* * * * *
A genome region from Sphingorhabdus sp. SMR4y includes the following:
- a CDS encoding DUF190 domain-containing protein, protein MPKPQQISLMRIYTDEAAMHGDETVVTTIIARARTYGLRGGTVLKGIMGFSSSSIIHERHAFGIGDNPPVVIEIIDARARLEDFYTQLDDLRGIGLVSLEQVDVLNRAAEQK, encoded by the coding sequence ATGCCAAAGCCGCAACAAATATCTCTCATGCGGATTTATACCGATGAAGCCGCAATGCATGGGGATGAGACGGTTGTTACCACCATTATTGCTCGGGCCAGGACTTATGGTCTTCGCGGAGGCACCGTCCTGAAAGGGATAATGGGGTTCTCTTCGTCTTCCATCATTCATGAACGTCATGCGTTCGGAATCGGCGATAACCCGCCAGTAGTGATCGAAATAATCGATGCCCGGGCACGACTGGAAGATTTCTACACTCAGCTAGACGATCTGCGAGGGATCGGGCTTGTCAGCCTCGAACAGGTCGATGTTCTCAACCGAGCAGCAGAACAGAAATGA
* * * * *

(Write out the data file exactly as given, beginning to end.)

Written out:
A genome region from Sphingorhabdus sp. SMR4y includes the following:
- a CDS encoding DUF190 domain-containing protein, protein MPKPQQISLMRIYTDEAAMHGDETVVTTIIARARTYGLRGGTVLKGIMGFSSSSIIHERHAFGIGDNPPVVIEIIDARARLEDFYTQLDDLRGIGLVSLEQVDVLNRAAEQK, encoded by the coding sequence ATGCCAAAGCCGCAACAAATATCTCTCATGCGGATTTATACCGATGAAGCCGCAATGCATGGGGATGAGACGGTTGTTACCACCATTATTGCTCGGGCCAGGACTTATGGTCTTCGCGGAGGCACCGTCCTGAAAGGGATAATGGGGTTCTCTTCGTCTTCCATCATTCATGAACGTCATGCGTTCGGAATCGGCGATAACCCGCCAGTAGTGATCGAAATAATCGATGCCCGGGCACGACTGGAAGATTTCTACACTCAGCTAGACGATCTGCGAGGGATCGGGCTTGTCAGCCTCGAACAGGTCGATGTTCTCAACCGAGCAGCAGAACAGAAATGA